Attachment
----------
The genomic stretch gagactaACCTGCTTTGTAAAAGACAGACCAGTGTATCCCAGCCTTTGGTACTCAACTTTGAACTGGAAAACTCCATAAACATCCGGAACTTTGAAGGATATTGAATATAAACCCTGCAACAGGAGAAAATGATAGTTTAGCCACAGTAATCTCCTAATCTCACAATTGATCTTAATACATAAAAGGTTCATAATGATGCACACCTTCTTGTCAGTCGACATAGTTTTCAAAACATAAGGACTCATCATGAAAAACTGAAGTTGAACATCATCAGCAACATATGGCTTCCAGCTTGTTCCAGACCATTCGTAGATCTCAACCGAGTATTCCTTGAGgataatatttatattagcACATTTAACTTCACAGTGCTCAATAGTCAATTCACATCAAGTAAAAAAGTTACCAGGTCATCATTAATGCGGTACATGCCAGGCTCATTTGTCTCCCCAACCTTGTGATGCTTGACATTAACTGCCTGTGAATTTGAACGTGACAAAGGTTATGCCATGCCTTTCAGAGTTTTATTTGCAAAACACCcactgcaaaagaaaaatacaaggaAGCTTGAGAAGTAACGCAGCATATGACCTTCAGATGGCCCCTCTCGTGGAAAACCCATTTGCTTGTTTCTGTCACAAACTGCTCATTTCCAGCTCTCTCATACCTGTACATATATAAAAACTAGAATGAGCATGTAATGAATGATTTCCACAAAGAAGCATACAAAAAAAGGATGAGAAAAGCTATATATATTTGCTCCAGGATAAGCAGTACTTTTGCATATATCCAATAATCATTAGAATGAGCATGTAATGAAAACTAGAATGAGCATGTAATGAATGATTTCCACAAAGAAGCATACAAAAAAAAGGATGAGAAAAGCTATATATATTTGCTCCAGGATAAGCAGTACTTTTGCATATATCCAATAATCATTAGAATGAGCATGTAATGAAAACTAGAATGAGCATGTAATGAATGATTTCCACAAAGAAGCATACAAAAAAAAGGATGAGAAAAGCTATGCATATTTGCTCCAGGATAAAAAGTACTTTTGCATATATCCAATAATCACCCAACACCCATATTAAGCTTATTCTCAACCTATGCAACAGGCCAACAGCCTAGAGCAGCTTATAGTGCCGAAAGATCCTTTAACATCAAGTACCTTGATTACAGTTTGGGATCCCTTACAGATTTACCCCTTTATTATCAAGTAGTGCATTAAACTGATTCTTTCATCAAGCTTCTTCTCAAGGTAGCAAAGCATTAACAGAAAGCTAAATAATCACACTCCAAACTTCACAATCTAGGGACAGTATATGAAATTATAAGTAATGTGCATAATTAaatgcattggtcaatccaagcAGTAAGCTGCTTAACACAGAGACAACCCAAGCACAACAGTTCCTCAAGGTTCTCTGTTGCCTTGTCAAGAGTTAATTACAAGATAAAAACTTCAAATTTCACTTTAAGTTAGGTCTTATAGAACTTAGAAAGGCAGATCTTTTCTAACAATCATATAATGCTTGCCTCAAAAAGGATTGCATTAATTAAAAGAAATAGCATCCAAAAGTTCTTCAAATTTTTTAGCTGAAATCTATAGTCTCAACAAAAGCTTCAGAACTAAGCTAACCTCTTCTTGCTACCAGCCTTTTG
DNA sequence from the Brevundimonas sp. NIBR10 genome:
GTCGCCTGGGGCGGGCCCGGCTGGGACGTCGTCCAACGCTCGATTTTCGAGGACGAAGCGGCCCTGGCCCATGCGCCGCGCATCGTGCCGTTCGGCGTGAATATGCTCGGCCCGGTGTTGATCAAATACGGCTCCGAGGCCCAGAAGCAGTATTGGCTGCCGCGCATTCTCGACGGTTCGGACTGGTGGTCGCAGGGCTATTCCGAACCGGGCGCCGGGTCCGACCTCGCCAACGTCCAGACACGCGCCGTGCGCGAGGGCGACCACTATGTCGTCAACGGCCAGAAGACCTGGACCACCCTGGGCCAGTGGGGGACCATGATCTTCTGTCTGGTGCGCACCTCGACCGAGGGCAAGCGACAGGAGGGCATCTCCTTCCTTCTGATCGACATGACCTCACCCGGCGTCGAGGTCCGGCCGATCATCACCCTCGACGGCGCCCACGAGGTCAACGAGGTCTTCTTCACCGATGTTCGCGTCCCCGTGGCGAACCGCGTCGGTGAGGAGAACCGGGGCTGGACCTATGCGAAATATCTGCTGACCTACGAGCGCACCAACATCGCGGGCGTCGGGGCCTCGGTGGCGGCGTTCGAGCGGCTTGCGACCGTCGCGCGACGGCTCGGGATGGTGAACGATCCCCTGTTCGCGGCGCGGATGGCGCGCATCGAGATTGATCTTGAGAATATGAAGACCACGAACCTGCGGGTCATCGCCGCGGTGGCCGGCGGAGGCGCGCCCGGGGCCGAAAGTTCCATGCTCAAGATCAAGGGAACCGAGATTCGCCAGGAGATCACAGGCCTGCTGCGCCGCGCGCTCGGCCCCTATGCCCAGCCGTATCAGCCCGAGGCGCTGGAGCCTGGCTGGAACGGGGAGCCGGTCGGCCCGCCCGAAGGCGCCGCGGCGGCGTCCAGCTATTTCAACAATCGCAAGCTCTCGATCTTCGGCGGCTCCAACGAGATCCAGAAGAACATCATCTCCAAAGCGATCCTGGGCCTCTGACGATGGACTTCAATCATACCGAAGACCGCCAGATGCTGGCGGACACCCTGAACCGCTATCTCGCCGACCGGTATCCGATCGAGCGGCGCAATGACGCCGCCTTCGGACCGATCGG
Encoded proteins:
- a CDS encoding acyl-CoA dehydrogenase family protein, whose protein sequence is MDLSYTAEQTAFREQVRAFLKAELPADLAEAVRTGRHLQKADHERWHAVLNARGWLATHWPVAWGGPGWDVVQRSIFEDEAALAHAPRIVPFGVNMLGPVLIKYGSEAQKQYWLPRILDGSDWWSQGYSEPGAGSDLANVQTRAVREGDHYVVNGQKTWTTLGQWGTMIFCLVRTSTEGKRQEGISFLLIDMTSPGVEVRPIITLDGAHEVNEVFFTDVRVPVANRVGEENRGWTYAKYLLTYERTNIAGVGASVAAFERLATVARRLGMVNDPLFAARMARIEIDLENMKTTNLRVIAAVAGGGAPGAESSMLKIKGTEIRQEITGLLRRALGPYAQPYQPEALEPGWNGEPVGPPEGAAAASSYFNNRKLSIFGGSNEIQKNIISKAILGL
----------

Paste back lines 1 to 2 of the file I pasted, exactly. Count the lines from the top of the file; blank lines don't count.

The genomic stretch gagactaACCTGCTTTGTAAAAGACAGACCAGTGTATCCCAGCCTTTGGTACTCAACTTTGAACTGGAAAACTCCATAAACATCCGGAACTTTGAAGGATATTGAATATAAACCCTGCAACAGGAGAAAATGATAGTTTAGCCACAGTAATCTCCTAATCTCACAATTGATCTTAATACATAAAAGGTTCATAATGATGCACACCTTCTTGTCAGTCGACATAGTTTTCAAAACATAAGGACTCATCATGAAAAACTGAAGTTGAACATCATCAGCAACATATGGCTTCCAGCTTGTTCCAGACCATTCGTAGATCTCAACCGAGTATTCCTTGAGgataatatttatattagcACATTTAACTTCACAGTGCTCAATAGTCAATTCACATCAAGTAAAAAAGTTACCAGGTCATCATTAATGCGGTACATGCCAGGCTCATTTGTCTCCCCAACCTTGTGATGCTTGACATTAACTGCCTGTGAATTTGAACGTGACAAAGGTTATGCCATGCCTTTCAGAGTTTTATTTGCAAAACACCcactgcaaaagaaaaatacaaggaAGCTTGAGAAGTAACGCAGCATATGACCTTCAGATGGCCCCTCTCGTGGAAAACCCATTTGCTTGTTTCTGTCACAAACTGCTCATTTCCAGCTCTCTCATACCTGTACATATATAAAAACTAGAATGAGCATGTAATGAATGATTTCCACAAAGAAGCATACAAAAAAAGGATGAGAAAAGCTATATATATTTGCTCCAGGATAAGCAGTACTTTTGCATATATCCAATAATCATTAGAATGAGCATGTAATGAAAACTAGAATGAGCATGTAATGAATGATTTCCACAAAGAAGCATACAAAAAAAAGGATGAGAAAAGCTATATATATTTGCTCCAGGATAAGCAGTACTTTTGCATATATCCAATAATCATTAGAATGAGCATGTAATGAAAACTAGAATGAGCATGTAATGAATGATTTCCACAAAGAAGCATACAAAAAAAAGGATGAGAAAAGCTATGCATATTTGCTCCAGGATAAAAAGTACTTTTGCATATATCCAATAATCACCCAACACCCATATTAAGCTTATTCTCAACCTATGCAACAGGCCAACAGCCTAGAGCAGCTTATAGTGCCGAAAGATCCTTTAACATCAAGTACCTTGATTACAGTTTGGGATCCCTTACAGATTTACCCCTTTATTATCAAGTAGTGCATTAAACTGATTCTTTCATCAAGCTTCTTCTCAAGGTAGCAAAGCATTAACAGAAAGCTAAATAATCACACTCCAAACTTCACAATCTAGGGACAGTATATGAAATTATAAGTAATGTGCATAATTAaatgcattggtcaatccaagcAGTAAGCTGCTTAACACAGAGACAACCCAAGCACAACAGTTCCTCAAGGTTCTCTGTTGCCTTGTCAAGAGTTAATTACAAGATAAAAACTTCAAATTTCACTTTAAGTTAGGTCTTATAGAACTTAGAAAGGCAGATCTTTTCTAACAATCATATAATGCTTGCCTCAAAAAGGATTGCATTAATTAAAAGAAATAGCATCCAAAAGTTCTTCAAATTTTTTAGCTGAAATCTATAGTCTCAACAAAAGCTTCAGAACTAAGCTAACCTCTTCTTGCTACCAGCCTTTTG
DNA sequence from the Brevundimonas sp. NIBR10 genome: